Updated: Sep 10, 2020
I got a break in my schedule on Friday, and was able to try out my new Jackson Big Tuna Kayak on some pre- spawn Smallmouth. My biggest goal for the day was to learn the basics of my new Big Tuna. I bought it this winter from the Kayak Shed in Hood River Oregon, and have not had a chance to use it. I was especially interested in seeing how the “Tuna Tank” would work as a live well for fish.
It was slightly overcast, 60 degree day with some wind when I launched the Big Tuna. Water temps were still pretty cold, and the weather can change on a dime this time of year, so I wore my wet suit and a couple of top layers just in case. I had to adjust my seat, rods, net and tackle to figure out how to best access them in my new kayak. Once I had everything situated I headed out on the mighty Columbia River. It did not take long for me to see that The Big Tuna has tons of room, it is easy to maneuver and is super comfortable to fish in!! I had no problem accessing rods or getting the kayak angled in great fishing positions.
After a couple of hours enjoying the day, but not catching any fish, I decided to try one last spot before heading in. I situated the Big Tuna in the wind, which had picked up considerably by then, so that it would drift me past a 1/4 mile stretch that I wanted to fish. Third cast into the drift and it happened....WHAM!....a Big Smallie crushed my Norman Deep Little “N”! After a great fight, I was able to land my first fish in my new kayak! - a 17 inch, fat, beautifully colored Columbia River Smallmouth Bass.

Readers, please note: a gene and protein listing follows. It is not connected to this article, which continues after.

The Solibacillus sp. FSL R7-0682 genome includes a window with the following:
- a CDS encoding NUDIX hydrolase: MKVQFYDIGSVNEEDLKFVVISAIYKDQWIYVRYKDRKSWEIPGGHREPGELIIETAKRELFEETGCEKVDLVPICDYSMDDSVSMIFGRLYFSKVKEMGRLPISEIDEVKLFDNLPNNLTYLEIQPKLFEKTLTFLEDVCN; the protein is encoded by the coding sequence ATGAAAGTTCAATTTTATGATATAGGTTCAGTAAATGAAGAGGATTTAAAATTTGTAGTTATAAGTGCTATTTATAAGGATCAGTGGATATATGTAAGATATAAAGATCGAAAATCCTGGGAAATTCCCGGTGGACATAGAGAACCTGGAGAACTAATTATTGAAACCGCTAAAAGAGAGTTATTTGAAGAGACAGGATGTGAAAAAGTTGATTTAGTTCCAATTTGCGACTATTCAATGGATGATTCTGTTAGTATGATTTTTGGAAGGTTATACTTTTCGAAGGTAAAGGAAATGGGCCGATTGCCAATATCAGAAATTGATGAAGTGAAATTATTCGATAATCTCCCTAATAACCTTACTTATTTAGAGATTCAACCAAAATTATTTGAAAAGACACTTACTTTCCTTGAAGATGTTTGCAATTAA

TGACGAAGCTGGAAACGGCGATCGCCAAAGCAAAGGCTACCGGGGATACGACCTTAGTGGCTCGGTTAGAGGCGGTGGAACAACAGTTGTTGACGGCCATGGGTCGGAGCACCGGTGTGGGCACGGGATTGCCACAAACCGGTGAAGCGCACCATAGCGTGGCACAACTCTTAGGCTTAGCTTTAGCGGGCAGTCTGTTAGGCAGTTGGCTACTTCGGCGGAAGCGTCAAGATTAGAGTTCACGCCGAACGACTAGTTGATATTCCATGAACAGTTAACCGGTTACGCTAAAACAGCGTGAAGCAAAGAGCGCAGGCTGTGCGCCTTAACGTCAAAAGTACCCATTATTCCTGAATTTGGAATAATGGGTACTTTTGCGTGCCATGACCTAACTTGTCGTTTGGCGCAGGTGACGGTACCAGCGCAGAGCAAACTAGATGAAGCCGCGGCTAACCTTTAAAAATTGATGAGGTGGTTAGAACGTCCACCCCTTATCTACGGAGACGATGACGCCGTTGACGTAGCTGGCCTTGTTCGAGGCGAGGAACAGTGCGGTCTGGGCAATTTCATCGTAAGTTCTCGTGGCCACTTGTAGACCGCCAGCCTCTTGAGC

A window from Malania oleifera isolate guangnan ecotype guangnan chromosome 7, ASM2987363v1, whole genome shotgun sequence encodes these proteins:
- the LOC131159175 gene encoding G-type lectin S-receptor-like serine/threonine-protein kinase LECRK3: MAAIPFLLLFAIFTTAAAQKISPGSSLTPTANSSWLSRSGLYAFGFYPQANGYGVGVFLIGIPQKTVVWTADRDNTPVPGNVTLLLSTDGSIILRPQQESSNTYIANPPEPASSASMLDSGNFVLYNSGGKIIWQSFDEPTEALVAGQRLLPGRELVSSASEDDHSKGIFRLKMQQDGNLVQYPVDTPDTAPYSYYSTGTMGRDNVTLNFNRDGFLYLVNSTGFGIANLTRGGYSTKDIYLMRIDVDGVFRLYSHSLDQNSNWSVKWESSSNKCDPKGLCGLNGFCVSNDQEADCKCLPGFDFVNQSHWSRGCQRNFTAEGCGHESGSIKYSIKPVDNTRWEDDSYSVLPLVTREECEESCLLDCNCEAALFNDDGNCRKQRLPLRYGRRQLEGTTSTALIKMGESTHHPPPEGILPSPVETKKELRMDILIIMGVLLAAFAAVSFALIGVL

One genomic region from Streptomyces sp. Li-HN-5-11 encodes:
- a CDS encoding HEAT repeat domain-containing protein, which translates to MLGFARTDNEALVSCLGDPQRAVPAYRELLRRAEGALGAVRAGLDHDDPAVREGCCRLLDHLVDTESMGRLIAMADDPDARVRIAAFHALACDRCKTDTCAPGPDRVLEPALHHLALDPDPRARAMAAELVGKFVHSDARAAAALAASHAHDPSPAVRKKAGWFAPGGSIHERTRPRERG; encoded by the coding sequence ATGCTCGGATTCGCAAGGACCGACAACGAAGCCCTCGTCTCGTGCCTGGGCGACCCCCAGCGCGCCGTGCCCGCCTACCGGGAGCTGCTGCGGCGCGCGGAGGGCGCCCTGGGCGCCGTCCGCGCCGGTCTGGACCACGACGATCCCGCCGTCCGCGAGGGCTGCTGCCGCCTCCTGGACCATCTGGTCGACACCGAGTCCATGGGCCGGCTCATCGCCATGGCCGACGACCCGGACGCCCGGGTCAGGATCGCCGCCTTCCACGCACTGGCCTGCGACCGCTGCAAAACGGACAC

Just as exciting, I could now test out the Big Tuna “Tuna Tank”. I opened the hatch and
dropped her in. I was surprised to find that even in the “high” position there was still enough water to keep her alive and well.
I rowed back to try the drift again and on my first cast I caught the twin sister of my first fish!! OMG! I thought to myself...the bite is on! I put my second Smallmouth Bass into the Tuna Tank. The two fish seemed a bit crowded so I adjusted the Tuna Tank into the “Low” position that allows for more water in the tank. They both looked perfectly happy and content to hang out with me while I looked for more of their friends.
As it turns out I filled the Big Tuna “Tuna Tank” with five Smallmouth Bass, all between 16 and 17 inches and let several others go!
Although it looked crowded in the Tuna Tank, all of the fish remained alive and I released all five healthy and happy back into the river after at least an hour in the tank.
After releasing the fish, I headed back to shore and loaded up the Big Tuna in my Ford F150 and headed home. I was enjoying the drive, thinking about my great day, when out of the corner of my eye I spotted something big on the side of the road. There it was....a Bigfoot! I hit the breaks, pulled to the side of the road and snapped a couple of pics before he
slipped back into the deep woods of the Columbia river Gorge. Who knew that Bigfoot liked Ice Cream so much!!
Another great day in the Pacific NW! Thanks For reading!